While the aforementioned are but a few of the common issues consistently heard from frustrated companies, there is also a reluctance to take the plunge into a new ERP solution based on the number of horror stories regarding failed or less than successful ERP implementations. Potential buyers of ERP software should be aware that the majority of products being marketed from mainstream vendors, while advertised as “new and improved,” primarily feature a product face-lift on dated software that can be 15, 20, or even 25 years old. The problem with these legacy systems comes when the required functionality cannot be achieved without considerable and costly customization. It also limits access to upgrades and new product releases to keep the software current.

According to Panorama Consulting Solutions’ 2016 ERP Report, the reasons for many failed implementation projects include such things as: expanding scope, unanticipated technical/organizational issues, underestimating internal project staffing, additional technical requirements, unrealistic budgets, training issues, and consulting fees rising as project schedules slip. In order to ensure that a project will deliver the desired results while staying on target, companies need to be clear on what measures should be taken to hold all parties accountable.

Most of the current mainstream ERP vendors, such as SAP, Oracle, Microsoft Dynamics, and SAGE, rely on resellers to drive sales of their base software offerings. Resellers make their profit in professional services associated with the installation, including: project management, business analysis, organizational change management, data cleansing and conversion, dealing with out-of-scope items, and customization and interfacing with other solutions.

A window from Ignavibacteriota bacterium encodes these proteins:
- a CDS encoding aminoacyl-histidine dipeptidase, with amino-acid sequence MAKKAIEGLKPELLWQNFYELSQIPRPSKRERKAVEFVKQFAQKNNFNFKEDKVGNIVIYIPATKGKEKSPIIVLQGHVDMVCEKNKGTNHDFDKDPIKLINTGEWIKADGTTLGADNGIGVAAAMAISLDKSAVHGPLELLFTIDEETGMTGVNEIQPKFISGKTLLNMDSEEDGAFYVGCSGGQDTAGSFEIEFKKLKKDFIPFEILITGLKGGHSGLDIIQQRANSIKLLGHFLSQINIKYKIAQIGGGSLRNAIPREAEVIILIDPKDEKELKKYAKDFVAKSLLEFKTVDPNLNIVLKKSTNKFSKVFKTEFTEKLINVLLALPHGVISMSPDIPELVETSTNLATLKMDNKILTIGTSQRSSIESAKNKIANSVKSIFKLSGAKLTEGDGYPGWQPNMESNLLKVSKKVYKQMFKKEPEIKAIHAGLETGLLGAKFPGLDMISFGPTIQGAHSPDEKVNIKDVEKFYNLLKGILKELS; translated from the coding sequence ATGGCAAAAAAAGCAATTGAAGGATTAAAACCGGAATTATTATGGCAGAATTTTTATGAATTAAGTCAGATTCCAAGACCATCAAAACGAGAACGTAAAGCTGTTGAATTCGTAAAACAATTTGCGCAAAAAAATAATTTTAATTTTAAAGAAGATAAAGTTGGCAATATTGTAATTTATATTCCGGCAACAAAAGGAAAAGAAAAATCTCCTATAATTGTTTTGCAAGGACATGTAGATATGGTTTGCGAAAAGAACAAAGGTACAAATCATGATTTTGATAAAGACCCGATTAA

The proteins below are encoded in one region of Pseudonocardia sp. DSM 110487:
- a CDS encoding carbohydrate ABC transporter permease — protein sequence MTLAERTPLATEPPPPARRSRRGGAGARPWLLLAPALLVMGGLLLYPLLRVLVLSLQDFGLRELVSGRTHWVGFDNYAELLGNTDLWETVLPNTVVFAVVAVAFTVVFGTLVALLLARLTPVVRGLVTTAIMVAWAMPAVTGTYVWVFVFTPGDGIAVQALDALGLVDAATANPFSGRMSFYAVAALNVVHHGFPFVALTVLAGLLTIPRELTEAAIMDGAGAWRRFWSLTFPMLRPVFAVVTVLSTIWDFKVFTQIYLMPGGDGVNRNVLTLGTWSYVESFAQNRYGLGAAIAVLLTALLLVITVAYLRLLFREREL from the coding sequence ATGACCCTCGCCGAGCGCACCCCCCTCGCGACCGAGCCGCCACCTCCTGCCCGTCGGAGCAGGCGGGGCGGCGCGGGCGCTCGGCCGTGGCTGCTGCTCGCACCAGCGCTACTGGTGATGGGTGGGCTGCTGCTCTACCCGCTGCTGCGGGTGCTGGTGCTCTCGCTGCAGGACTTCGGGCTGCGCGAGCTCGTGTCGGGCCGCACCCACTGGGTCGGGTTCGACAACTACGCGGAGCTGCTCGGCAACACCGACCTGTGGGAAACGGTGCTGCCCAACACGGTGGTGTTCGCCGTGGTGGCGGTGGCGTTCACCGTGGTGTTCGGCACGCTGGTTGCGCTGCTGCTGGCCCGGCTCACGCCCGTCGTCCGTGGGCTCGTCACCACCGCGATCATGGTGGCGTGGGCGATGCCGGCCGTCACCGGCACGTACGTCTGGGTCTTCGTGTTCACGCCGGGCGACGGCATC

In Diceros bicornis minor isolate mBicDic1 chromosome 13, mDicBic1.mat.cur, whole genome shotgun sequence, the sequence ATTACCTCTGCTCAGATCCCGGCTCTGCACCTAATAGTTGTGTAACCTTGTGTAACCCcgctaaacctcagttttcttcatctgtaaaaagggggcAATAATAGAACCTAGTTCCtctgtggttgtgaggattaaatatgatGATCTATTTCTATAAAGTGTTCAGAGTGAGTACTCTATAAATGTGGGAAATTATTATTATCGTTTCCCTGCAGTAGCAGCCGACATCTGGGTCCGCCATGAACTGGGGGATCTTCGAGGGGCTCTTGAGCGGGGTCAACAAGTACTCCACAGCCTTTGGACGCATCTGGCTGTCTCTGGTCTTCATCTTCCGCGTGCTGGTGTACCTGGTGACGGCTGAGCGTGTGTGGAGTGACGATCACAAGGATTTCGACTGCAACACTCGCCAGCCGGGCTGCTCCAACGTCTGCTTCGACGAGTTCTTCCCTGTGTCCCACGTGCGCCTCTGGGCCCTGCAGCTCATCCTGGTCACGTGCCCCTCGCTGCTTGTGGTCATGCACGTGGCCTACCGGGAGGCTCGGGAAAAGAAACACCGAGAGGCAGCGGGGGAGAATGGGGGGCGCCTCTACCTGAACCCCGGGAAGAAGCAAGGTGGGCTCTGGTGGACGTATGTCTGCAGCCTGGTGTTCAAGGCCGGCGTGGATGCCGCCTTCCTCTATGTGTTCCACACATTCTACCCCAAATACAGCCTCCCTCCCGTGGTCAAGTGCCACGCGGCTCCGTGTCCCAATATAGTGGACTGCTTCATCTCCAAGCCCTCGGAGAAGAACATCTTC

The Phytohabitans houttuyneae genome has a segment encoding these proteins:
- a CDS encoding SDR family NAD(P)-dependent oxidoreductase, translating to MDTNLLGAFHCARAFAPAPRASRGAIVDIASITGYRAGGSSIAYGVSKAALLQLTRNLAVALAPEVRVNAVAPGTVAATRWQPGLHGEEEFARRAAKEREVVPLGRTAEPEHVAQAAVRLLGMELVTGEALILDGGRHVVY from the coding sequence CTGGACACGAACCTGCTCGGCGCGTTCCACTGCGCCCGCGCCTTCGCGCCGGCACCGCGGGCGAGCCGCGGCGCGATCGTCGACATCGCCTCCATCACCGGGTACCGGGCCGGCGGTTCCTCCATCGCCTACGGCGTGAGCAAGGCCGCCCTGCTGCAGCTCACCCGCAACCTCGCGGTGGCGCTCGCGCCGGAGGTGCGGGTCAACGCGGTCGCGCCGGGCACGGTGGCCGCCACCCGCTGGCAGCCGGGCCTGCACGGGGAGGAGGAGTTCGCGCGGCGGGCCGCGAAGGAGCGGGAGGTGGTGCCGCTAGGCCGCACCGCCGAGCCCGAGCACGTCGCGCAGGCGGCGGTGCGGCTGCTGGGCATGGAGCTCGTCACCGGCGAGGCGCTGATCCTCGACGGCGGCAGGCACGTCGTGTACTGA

Modern ERP systems that offer extensive configuration capabilities differ greatly from older systems that require heavy customization. Extensive customization of the software is often where the project goes off stream and where costs to the client start to rise above budget.


As businesses grow and change, they need a system that is adaptable. From expansion to new locations, addressing new regulations, or introducing new product lines, a company’s ERP system should handle business growth seamlessly.

There are several ways to help avoid the pitfalls of implementing the wrong ERP solution and ensuring that company goals and objectives are met.

  •  – Ensure that you have the necessary internal skills to identify goals and objectives and define current and desired business states. Also ensure you have the internal staffing available to manage and control projects of this magnitude. If not, engaging knowledgeable industry consultants is highly recommended.
  •  – Look into supplementing your organization with an unbiased consulting company that can assist with the requirements gathering and process re-engineering. While it can be difficult to find consulting groups that are not resellers for a specific company, there are several of them out there. (If you’re looking for software in Canada or the U.S., feel free to contact us for advice on unbiased consulting companies by messaging or commenting below).